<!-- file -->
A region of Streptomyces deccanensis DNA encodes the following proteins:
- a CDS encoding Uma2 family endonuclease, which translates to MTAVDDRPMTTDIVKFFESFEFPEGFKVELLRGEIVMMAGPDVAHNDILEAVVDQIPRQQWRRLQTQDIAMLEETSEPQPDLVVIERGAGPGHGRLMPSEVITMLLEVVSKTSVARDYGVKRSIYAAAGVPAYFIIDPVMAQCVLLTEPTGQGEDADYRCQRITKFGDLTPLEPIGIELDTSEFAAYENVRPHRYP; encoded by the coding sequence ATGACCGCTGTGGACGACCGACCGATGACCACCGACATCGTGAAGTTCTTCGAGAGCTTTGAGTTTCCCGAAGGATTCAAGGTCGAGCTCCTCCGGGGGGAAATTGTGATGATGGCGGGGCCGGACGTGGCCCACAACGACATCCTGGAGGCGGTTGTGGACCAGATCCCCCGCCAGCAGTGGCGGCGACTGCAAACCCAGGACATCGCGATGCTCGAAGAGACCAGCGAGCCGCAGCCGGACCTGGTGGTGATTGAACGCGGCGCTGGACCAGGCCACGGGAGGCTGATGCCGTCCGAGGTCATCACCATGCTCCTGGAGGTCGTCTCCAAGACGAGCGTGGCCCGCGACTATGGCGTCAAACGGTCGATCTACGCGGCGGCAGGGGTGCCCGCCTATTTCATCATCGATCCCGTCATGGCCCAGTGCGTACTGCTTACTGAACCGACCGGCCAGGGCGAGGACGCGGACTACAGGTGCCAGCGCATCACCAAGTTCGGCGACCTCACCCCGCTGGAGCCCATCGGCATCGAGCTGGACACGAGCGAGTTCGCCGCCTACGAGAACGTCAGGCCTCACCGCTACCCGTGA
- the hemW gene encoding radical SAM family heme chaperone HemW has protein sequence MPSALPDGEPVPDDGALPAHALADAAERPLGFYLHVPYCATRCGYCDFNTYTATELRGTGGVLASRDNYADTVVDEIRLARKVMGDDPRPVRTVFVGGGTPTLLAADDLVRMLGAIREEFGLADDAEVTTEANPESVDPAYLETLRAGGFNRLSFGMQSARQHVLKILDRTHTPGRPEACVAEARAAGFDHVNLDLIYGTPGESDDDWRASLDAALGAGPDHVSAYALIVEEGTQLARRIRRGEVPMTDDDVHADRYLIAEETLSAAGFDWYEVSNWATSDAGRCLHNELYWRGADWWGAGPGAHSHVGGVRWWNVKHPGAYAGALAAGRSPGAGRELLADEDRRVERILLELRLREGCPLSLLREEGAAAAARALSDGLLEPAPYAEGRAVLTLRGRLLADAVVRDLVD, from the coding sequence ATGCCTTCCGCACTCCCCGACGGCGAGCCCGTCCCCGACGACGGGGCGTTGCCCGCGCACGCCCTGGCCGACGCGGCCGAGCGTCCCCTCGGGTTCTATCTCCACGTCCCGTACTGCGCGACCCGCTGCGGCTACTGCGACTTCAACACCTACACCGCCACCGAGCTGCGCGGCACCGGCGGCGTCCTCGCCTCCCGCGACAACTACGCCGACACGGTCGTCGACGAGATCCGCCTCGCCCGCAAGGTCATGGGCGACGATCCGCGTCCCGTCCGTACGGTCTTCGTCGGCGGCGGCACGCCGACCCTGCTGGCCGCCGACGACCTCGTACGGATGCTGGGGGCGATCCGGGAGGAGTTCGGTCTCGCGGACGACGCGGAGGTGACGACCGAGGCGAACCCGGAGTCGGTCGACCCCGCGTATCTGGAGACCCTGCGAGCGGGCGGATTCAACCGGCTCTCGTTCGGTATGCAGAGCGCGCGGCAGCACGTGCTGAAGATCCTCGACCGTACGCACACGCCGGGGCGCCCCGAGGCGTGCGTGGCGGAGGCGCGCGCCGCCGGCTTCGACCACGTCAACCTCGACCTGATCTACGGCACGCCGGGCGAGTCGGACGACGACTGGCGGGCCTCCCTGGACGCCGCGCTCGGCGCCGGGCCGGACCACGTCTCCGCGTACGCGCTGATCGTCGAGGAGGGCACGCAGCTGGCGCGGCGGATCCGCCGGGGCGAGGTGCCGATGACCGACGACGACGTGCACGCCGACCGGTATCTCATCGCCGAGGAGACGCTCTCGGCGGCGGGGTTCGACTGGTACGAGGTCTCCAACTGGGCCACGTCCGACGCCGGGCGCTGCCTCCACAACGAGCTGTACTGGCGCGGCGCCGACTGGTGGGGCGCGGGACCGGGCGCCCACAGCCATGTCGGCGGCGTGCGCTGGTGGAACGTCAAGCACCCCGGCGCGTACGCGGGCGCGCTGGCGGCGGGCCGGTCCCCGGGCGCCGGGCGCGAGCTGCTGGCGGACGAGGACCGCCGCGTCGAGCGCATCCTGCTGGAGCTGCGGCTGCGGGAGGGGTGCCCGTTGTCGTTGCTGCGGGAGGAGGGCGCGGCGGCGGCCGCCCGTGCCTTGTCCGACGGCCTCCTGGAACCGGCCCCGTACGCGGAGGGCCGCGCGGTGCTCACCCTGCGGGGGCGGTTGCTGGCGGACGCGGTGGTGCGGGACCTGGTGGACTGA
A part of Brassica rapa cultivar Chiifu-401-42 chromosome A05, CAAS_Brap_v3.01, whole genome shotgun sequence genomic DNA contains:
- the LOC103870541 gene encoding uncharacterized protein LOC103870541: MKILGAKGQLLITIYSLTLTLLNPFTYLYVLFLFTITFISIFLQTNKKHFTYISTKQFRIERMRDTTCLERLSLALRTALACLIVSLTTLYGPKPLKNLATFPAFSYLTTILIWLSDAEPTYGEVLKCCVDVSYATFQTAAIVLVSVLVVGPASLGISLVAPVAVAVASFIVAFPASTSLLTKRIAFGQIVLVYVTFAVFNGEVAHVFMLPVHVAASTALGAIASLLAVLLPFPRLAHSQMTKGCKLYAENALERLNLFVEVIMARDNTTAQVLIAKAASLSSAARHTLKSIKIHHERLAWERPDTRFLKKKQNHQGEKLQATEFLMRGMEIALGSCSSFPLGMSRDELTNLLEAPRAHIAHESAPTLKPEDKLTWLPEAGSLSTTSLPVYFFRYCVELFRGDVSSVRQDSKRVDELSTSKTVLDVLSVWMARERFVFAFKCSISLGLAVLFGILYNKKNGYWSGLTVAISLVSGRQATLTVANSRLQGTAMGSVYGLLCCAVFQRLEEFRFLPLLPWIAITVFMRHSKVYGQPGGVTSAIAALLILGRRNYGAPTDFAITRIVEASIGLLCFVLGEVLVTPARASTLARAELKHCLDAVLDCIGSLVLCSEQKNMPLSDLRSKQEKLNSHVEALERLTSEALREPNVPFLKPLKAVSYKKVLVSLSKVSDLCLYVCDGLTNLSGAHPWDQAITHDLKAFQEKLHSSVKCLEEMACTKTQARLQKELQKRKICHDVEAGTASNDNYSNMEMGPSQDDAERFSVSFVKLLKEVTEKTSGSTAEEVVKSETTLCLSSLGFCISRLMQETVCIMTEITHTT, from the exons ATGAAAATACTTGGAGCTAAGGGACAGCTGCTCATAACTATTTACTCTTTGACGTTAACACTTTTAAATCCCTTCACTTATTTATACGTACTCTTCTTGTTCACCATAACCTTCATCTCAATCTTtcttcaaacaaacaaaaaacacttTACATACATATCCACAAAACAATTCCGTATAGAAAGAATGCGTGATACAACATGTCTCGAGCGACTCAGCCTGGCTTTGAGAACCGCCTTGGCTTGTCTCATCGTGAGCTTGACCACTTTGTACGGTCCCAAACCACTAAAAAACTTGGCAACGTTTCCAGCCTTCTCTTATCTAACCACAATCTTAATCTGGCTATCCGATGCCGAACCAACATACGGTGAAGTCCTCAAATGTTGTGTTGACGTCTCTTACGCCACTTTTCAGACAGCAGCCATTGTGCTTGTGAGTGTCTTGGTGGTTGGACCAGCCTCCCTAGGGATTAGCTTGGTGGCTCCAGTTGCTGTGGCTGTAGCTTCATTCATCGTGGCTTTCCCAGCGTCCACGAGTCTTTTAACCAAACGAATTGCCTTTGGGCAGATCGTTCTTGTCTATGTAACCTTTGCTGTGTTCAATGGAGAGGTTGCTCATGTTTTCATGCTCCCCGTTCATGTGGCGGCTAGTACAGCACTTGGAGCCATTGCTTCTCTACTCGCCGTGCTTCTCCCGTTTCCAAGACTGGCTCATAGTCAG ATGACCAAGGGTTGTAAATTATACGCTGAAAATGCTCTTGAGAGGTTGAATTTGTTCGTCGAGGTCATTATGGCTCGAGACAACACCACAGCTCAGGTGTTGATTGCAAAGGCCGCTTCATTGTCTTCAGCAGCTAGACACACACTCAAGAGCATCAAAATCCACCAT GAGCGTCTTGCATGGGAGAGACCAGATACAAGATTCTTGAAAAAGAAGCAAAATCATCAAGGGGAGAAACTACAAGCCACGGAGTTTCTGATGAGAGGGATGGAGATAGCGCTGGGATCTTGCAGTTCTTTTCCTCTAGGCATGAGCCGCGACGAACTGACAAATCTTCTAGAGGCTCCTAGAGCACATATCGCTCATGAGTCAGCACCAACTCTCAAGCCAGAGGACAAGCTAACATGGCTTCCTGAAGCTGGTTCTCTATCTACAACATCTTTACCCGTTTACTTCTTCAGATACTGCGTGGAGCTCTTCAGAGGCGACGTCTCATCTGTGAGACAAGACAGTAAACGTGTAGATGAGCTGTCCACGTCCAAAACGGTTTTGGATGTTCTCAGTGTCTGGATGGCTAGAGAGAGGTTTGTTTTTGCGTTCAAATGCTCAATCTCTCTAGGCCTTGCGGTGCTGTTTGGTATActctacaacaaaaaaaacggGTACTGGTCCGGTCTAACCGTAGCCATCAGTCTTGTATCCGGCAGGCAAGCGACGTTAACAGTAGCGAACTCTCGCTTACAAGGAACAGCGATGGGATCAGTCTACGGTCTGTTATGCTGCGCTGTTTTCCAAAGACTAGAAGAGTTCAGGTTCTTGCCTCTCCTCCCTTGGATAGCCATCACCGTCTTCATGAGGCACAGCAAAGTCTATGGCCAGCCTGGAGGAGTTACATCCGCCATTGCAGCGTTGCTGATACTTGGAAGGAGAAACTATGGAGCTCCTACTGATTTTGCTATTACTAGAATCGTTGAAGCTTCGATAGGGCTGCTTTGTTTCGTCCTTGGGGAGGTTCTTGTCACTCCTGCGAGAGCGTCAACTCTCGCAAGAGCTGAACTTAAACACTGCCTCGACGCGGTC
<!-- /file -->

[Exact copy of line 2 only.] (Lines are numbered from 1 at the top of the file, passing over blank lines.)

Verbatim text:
- a CDS encoding Uma2 family endonuclease, which translates to MTAVDDRPMTTDIVKFFESFEFPEGFKVELLRGEIVMMAGPDVAHNDILEAVVDQIPRQQWRRLQTQDIAMLEETSEPQPDLVVIERGAGPGHGRLMPSEVITMLLEVVSKTSVARDYGVKRSIYAAAGVPAYFIIDPVMAQCVLLTEPTGQGEDADYRCQRITKFGDLTPLEPIGIELDTSEFAAYENVRPHRYP; encoded by the coding sequence ATGACCGCTGTGGACGACCGACCGATGACCACCGACATCGTGAAGTTCTTCGAGAGCTTTGAGTTTCCCGAAGGATTCAAGGTCGAGCTCCTCCGGGGGGAAATTGTGATGATGGCGGGGCCGGACGTGGCCCACAACGACATCCTGGAGGCGGTTGTGGACCAGATCCCCCGCCAGCAGTGGCGGCGACTGCAAACCCAGGACATCGCGATGCTCGAAGAGACCAGCGAGCCGCAGCCGGACCTGGTGGTGATTGAACGCGGCGCTGGACCAGGCCACGGGAGGCTGATGCCGTCCGAGGTCATCACCATGCTCCTGGAGGTCGTCTCCAAGACGAGCGTGGCCCGCGACTATGGCGTCAAACGGTCGATCTACGCGGCGGCAGGGGTGCCCGCCTATTTCATCATCGATCCCGTCATGGCCCAGTGCGTACTGCTTACTGAACCGACCGGCCAGGGCGAGGACGCGGACTACAGGTGCCAGCGCATCACCAAGTTCGGCGACCTCACCCCGCTGGAGCCCATCGGCATCGAGCTGGACACGAGCGAGTTCGCCGCCTACGAGAACGTCAGGCCTCACCGCTACCCGTGA